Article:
Some say it’s just nature but the problem with Japanese knotweed is that it prevents our native plants from thriving.  Its rhizomes undermine riverbanks increasing the likelihood of flooding and disrupting salmon fisheries and access to rivers.  In Scotland there is a Code of Practice for dealing with non-native species.  It is an offence to plant non-native plants in the wild or allow them to spread into the wild, e.g. by allowing it to spread from your own land through inactivity, by dumping garden waste into the wild, or by moving contaminated soil (

In Fearnan, Japanese knotweed grows along the loch shore and inland by the burn that flows down by the Brae.  We need to tackle this invasive plant before too much damage is done but fortunately help is at hand!  The Scottish Invasive Species Initiative (SISI) is a 5-year partnership project which aims to work with local organisations and volunteers to control invasive non-native species along riversides in Northern Scotland, for the benefit of our native wildlife and communities. 

Following the well-attended McLean Hall meeting in June about Japanese knotweed with SISI Project Officer Mark Purrman-Charles, four volunteers from Fearnan have undergone two days of training on how to control Japanese knotweed and apply the appropriate weedkiller.  The initial phase of Japanese knotweed eradication will start in September and continue until the first frost.   It will be necessary to continue to control the plant every year, during the period from July to the first frost and may take 3-4 years to complete or longer.

There are a number of important recommendations for tackling Japanese knotweed:

What to do if you have Japanese knotweed on your land:

What NOT to do if you have Japanese knotweed on your land:

  • Don’t ignore this plant.  It can spread easily & control is subject to legislation
  • Don’t cut, mow or strim JK or leave pieces on the ground.  This encourages growth and spread.
  • Don’t allow Japanese knotweed to grow near rivers, burns, lochs as water spreads the plant to other sites.
  • Don’t put any Japanese knotweed parts in PKC brown bins.  Japanese knotweed waste must be disposed of at registered sites.

Further Information:

Dressed to Kill!

The 4 local volunteers (mentioned above) have now completed their training – a 2-day PA6 course for the professional use of pesticides and they all passed their theory test with flying colours! This was followed by a practical assessment about a week later.  Well done, folks! They are now ready to start tackling the Japanese knotweed in and around Fearnan, under the careful supervision of SISI’s Mark Purrman-Charles.

And here they are ready for action:

Joe, Guy, Dolan and Jenny, Fearnan’s Japanese Knotweed Warriors.

More Recycling Opportunities

Recycling opportunities in at Clach an Tuic in Fearnan have again expanded and you can now recycle:

  • the flexible pouches for all brands of coffee beans and ground coffee.
  • all brands of air, home and laundry products.
Recycling boxes at Clach an Tuirc

As a reminder, the following items can be recycled at Clach an Tuirc:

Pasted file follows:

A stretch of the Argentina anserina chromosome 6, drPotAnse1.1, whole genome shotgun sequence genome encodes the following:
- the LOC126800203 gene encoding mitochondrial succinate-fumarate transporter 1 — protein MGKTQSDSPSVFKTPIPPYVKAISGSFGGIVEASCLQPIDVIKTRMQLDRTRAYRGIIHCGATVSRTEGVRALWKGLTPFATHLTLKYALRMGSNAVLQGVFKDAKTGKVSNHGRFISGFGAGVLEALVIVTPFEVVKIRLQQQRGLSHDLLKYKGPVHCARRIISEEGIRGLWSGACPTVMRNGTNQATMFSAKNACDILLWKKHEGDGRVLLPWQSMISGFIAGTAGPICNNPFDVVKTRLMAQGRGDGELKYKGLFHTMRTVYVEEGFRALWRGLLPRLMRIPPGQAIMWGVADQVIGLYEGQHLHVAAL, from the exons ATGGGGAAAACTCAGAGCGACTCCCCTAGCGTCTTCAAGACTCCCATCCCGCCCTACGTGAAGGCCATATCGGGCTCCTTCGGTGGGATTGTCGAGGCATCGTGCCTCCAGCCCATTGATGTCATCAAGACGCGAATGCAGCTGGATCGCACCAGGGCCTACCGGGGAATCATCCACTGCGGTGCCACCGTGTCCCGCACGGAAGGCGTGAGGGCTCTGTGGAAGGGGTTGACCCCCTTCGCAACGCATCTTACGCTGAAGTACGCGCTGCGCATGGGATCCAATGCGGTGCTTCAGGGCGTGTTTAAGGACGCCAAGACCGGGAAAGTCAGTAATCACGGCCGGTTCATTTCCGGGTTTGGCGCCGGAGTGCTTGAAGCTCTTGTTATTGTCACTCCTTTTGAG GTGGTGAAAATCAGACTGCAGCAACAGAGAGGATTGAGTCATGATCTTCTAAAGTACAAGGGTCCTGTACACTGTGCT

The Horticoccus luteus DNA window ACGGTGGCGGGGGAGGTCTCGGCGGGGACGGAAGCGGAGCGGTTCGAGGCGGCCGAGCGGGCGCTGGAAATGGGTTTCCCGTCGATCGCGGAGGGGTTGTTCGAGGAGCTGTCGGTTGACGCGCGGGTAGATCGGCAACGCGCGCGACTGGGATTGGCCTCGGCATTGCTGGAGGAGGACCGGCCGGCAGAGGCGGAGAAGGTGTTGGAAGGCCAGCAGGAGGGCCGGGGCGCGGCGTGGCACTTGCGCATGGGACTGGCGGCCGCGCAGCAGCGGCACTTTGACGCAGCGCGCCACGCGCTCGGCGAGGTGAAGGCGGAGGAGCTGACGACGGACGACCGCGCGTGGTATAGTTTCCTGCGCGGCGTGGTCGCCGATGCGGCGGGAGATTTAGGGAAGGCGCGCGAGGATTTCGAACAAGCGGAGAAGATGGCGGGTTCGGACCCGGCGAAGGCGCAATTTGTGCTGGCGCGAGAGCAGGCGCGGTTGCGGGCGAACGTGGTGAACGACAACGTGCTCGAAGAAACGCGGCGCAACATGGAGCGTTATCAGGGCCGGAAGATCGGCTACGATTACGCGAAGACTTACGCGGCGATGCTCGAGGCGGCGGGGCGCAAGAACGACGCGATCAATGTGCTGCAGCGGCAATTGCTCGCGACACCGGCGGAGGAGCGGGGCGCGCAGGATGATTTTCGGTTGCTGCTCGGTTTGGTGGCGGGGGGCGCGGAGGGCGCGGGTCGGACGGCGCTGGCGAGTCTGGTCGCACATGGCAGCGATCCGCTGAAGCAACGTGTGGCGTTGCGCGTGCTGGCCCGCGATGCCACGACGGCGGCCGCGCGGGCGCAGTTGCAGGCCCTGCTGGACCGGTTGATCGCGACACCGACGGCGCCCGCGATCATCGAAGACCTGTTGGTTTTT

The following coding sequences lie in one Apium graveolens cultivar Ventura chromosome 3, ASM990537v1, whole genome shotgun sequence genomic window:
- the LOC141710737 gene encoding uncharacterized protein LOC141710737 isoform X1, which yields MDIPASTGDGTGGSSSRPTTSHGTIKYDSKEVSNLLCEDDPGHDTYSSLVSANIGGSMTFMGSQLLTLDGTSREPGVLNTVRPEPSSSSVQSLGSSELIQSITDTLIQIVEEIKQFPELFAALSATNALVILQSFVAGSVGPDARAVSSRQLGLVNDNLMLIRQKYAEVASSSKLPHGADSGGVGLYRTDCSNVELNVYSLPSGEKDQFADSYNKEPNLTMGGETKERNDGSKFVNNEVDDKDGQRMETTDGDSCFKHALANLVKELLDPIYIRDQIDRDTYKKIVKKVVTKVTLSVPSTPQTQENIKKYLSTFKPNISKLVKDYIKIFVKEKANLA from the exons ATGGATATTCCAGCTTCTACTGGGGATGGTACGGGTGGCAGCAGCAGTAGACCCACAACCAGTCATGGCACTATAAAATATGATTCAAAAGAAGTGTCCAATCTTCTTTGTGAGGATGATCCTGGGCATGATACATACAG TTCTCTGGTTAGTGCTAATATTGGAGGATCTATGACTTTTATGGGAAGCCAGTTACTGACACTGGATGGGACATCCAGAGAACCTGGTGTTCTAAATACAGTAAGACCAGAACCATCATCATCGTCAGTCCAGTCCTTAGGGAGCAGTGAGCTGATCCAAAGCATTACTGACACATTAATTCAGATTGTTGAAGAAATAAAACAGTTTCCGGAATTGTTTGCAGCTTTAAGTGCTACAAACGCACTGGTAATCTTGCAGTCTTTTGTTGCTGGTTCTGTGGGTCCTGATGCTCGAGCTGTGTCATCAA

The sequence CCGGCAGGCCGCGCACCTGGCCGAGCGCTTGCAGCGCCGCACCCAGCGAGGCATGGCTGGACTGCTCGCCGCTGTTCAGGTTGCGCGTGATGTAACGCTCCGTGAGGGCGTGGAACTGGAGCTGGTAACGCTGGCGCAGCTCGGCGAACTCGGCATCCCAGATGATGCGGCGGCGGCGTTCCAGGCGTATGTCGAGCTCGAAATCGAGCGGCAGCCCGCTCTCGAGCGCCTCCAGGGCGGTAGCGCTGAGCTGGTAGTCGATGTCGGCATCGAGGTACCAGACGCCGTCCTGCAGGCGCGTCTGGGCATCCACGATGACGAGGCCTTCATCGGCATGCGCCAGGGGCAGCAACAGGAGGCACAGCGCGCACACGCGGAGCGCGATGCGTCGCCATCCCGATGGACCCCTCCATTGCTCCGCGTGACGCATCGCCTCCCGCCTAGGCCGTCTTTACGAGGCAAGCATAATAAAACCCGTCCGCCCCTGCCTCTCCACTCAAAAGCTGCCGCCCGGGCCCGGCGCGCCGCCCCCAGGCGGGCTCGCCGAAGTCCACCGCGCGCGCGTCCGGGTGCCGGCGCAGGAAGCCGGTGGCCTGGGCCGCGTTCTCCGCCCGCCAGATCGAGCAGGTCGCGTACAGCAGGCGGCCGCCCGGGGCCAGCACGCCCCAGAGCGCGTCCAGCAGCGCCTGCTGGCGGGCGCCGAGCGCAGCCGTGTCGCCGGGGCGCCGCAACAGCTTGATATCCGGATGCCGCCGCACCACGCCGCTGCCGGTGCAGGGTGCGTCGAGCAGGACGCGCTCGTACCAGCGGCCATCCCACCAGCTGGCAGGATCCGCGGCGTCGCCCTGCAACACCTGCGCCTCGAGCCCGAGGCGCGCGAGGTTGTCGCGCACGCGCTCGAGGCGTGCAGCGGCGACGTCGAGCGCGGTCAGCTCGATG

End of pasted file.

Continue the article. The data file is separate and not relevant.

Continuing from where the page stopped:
Coffee pods


Dental products – electric toothbrush and flosser heads, flossing sticks, interdental brushes and dental floss containers

Medicine foils

Inkjet cartridges

All brands flexible coffee pouches

All brands plastic air freshener containers, cartridge caps and car air fresheners

All brands flexible packaging for laundry washing capsules and pods

All brands flexible packaging for dishwasher tablets

Only Lenor Tumble Dryer sheets

All brands flexible packaging for wipes

All brands trigger heads

For ease of reference going forward, a new Recycling page has been created on with the list of items that can’t go in your blue bin but can be recycled in the boxes at Clach an Tuirc. The link to the Recycling Page appears at the top of the home page, under the header photo.

Fearnan Book Club

Linda writes:

In September we reviewed The Couple at Number 9 by Claire Douglas. This book was chosen by a member who, like many of the group, enjoys crime novels. When she read that two bodies had been discovered practically on the first page, she thought it would be a good choice!

This was murder with a difference as both deaths had taken place many years before the bodies were discovered in the garden of a cottage inherited by a young couple. A nightmare scenario which soon became fraught with emotion. 

It was an easy read, fairly predictable, enjoyable and for some a page-turner. Some found it confusing with characters changing names and identities.  All agreed that the interesting characters were well portrayed and found it easy to empathise with those most affected by the events. Especially Lorna, who discovered that both her parents had been murderers! We sympathised with Rose who suffered from dementia but felt that perhaps this enabled her to hide information. 

There were a few twists which most of us didn’t see coming and it was felt that perhaps all was wrapped up too tightly at the end.

The book to be reviewed in October is The Survivors by Jane Harper. As a group we have enjoyed and reviewed a few of her books set in Australia.

This book is set in coastal Tasmania and is described as a powerful and absorbing thriller ………

………..a body found on the beach in a small coastal town triggers a chain of questions and tears open old wounds.

MacMillan Coffee Morning

Fearnan Village Hall Committee is hosting a Coffee Morning for MacMillan Cancer Support in the hall on Saturday 1st October at 10.30. All welcome.

And finally……….